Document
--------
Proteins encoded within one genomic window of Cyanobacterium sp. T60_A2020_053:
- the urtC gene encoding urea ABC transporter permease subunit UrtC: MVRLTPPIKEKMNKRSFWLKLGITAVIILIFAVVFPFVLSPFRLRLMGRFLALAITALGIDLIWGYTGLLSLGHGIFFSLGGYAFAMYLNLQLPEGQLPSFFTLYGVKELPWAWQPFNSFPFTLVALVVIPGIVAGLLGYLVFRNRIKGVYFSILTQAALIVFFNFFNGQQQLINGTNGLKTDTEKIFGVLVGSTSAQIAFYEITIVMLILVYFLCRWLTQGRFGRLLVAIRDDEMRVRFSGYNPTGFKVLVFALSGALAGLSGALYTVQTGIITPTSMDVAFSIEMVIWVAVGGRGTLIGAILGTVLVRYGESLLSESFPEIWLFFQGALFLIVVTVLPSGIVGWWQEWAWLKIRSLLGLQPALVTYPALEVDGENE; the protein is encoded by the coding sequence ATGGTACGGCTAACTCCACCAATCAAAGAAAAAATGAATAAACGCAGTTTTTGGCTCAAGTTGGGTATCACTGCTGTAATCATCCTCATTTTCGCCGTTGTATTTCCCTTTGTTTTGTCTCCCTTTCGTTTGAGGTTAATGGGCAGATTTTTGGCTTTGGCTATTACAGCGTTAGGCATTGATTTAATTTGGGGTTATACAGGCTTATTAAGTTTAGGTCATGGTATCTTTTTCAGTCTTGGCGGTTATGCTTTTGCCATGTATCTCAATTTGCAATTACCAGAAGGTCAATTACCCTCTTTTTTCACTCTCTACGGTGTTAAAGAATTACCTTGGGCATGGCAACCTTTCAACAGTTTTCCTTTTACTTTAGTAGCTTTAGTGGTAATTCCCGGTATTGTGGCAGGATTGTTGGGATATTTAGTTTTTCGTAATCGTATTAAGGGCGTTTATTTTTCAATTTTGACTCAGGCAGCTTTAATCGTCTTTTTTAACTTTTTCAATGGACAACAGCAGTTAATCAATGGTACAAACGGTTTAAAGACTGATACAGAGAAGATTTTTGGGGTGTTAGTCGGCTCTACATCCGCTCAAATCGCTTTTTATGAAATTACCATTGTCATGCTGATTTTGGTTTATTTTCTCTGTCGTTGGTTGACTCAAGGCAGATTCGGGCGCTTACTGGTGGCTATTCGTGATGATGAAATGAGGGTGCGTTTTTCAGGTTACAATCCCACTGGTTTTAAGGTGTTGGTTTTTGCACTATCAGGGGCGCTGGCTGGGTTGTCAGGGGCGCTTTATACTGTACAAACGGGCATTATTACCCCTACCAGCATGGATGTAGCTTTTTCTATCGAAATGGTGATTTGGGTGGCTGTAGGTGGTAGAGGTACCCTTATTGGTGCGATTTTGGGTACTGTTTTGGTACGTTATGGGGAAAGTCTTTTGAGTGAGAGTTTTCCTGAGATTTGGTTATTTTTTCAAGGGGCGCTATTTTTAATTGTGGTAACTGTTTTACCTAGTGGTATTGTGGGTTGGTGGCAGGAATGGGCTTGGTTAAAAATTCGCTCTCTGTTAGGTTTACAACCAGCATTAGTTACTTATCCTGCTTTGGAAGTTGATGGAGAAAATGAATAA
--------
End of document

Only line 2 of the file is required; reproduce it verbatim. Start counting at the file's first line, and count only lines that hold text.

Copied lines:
- the urtC gene encoding urea ABC transporter permease subunit UrtC: MVRLTPPIKEKMNKRSFWLKLGITAVIILIFAVVFPFVLSPFRLRLMGRFLALAITALGIDLIWGYTGLLSLGHGIFFSLGGYAFAMYLNLQLPEGQLPSFFTLYGVKELPWAWQPFNSFPFTLVALVVIPGIVAGLLGYLVFRNRIKGVYFSILTQAALIVFFNFFNGQQQLINGTNGLKTDTEKIFGVLVGSTSAQIAFYEITIVMLILVYFLCRWLTQGRFGRLLVAIRDDEMRVRFSGYNPTGFKVLVFALSGALAGLSGALYTVQTGIITPTSMDVAFSIEMVIWVAVGGRGTLIGAILGTVLVRYGESLLSESFPEIWLFFQGALFLIVVTVLPSGIVGWWQEWAWLKIRSLLGLQPALVTYPALEVDGENE; the protein is encoded by the coding sequence ATGGTACGGCTAACTCCACCAATCAAAGAAAAAATGAATAAACGCAGTTTTTGGCTCAAGTTGGGTATCACTGCTGTAATCATCCTCATTTTCGCCGTTGTATTTCCCTTTGTTTTGTCTCCCTTTCGTTTGAGGTTAATGGGCAGATTTTTGGCTTTGGCTATTACAGCGTTAGGCATTGATTTAATTTGGGGTTATACAGGCTTATTAAGTTTAGGTCATGGTATCTTTTTCAGTCTTGGCGGTTATGCTTTTGCCATGTATCTCAATTTGCAATTACCAGAAGGTCAATTACCCTCTTTTTTCACTCTCTACGGTGTTAAAGAATTACCTTGGGCATGGCAACCTTTCAACAGTTTTCCTTTTACTTTAGTAGCTTTAGTGGTAATTCCCGGTATTGTGGCAGGATTGTTGGGATATTTAGTTTTTCGTAATCGTATTAAGGGCGTTTATTTTTCAATTTTGACTCAGGCAGCTTTAATCGTCTTTTTTAACTTTTTCAATGGACAACAGCAGTTAATCAATGGTACAAACGGTTTAAAGACTGATACAGAGAAGATTTTTGGGGTGTTAGTCGGCTCTACATCCGCTCAAATCGCTTTTTATGAAATTACCATTGTCATGCTGATTTTGGTTTATTTTCTCTGTCGTTGGTTGACTCAAGGCAGATTCGGGCGCTTACTGGTGGCTATTCGTGATGATGAAATGAGGGTGCGTTTTTCAGGTTACAATCCCACTGGTTTTAAGGTGTTGGTTTTTGCACTATCAGGGGCGCTGGCTGGGTTGTCAGGGGCGCTTTATACTGTACAAACGGGCATTATTACCCCTACCAGCATGGATGTAGCTTTTTCTATCGAAATGGTGATTTGGGTGGCTGTAGGTGGTAGAGGTACCCTTATTGGTGCGATTTTGGGTACTGTTTTGGTACGTTATGGGGAAAGTCTTTTGAGTGAGAGTTTTCCTGAGATTTGGTTATTTTTTCAAGGGGCGCTATTTTTAATTGTGGTAACTGTTTTACCTAGTGGTATTGTGGGTTGGTGGCAGGAATGGGCTTGGTTAAAAATTCGCTCTCTGTTAGGTTTACAACCAGCATTAGTTACTTATCCTGCTTTGGAAGTTGATGGAGAAAATGAATAA